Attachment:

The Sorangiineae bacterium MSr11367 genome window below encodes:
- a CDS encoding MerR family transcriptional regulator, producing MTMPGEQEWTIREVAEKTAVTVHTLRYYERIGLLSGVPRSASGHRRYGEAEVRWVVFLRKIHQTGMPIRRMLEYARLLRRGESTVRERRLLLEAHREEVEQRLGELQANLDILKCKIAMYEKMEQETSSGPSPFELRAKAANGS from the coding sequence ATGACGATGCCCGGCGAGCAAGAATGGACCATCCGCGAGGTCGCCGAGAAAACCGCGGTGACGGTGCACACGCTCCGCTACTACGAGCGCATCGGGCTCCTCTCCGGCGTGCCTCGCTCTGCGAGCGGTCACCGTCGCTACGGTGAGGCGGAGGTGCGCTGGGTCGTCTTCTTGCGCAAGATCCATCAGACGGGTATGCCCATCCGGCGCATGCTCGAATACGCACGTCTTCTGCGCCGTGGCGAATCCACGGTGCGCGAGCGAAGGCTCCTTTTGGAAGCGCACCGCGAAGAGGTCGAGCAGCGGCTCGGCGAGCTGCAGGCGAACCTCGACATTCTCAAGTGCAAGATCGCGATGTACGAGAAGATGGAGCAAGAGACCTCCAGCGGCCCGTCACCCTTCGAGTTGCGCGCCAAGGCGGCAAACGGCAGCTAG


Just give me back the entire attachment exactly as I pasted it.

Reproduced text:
The Sorangiineae bacterium MSr11367 genome window below encodes:
- a CDS encoding MerR family transcriptional regulator, producing MTMPGEQEWTIREVAEKTAVTVHTLRYYERIGLLSGVPRSASGHRRYGEAEVRWVVFLRKIHQTGMPIRRMLEYARLLRRGESTVRERRLLLEAHREEVEQRLGELQANLDILKCKIAMYEKMEQETSSGPSPFELRAKAANGS from the coding sequence ATGACGATGCCCGGCGAGCAAGAATGGACCATCCGCGAGGTCGCCGAGAAAACCGCGGTGACGGTGCACACGCTCCGCTACTACGAGCGCATCGGGCTCCTCTCCGGCGTGCCTCGCTCTGCGAGCGGTCACCGTCGCTACGGTGAGGCGGAGGTGCGCTGGGTCGTCTTCTTGCGCAAGATCCATCAGACGGGTATGCCCATCCGGCGCATGCTCGAATACGCACGTCTTCTGCGCCGTGGCGAATCCACGGTGCGCGAGCGAAGGCTCCTTTTGGAAGCGCACCGCGAAGAGGTCGAGCAGCGGCTCGGCGAGCTGCAGGCGAACCTCGACATTCTCAAGTGCAAGATCGCGATGTACGAGAAGATGGAGCAAGAGACCTCCAGCGGCCCGTCACCCTTCGAGTTGCGCGCCAAGGCGGCAAACGGCAGCTAG